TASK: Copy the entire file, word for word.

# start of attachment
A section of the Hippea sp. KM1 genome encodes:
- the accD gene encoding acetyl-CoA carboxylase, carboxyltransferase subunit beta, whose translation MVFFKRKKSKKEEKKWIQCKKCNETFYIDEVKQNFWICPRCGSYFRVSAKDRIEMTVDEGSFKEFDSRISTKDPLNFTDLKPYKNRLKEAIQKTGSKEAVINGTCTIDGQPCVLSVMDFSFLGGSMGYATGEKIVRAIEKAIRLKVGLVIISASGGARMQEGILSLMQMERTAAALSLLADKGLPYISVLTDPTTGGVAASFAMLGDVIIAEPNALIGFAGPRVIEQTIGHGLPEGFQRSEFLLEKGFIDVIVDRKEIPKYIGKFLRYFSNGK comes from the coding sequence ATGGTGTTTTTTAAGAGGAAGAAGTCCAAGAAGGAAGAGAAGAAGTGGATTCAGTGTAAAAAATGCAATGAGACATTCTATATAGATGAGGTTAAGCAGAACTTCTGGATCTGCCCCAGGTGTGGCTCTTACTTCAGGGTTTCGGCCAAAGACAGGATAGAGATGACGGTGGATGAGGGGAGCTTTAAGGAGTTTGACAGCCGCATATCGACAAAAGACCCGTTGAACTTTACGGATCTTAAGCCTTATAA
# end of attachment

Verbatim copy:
A section of the Hippea sp. KM1 genome encodes:
- the accD gene encoding acetyl-CoA carboxylase, carboxyltransferase subunit beta, whose translation MVFFKRKKSKKEEKKWIQCKKCNETFYIDEVKQNFWICPRCGSYFRVSAKDRIEMTVDEGSFKEFDSRISTKDPLNFTDLKPYKNRLKEAIQKTGSKEAVINGTCTIDGQPCVLSVMDFSFLGGSMGYATGEKIVRAIEKAIRLKVGLVIISASGGARMQEGILSLMQMERTAAALSLLADKGLPYISVLTDPTTGGVAASFAMLGDVIIAEPNALIGFAGPRVIEQTIGHGLPEGFQRSEFLLEKGFIDVIVDRKEIPKYIGKFLRYFSNGK comes from the coding sequence ATGGTGTTTTTTAAGAGGAAGAAGTCCAAGAAGGAAGAGAAGAAGTGGATTCAGTGTAAAAAATGCAATGAGACATTCTATATAGATGAGGTTAAGCAGAACTTCTGGATCTGCCCCAGGTGTGGCTCTTACTTCAGGGTTTCGGCCAAAGACAGGATAGAGATGACGGTGGATGAGGGGAGCTTTAAGGAGTTTGACAGCCGCATATCGACAAAAGACCCGTTGAACTTTACGGATCTTAAGCCTTATAA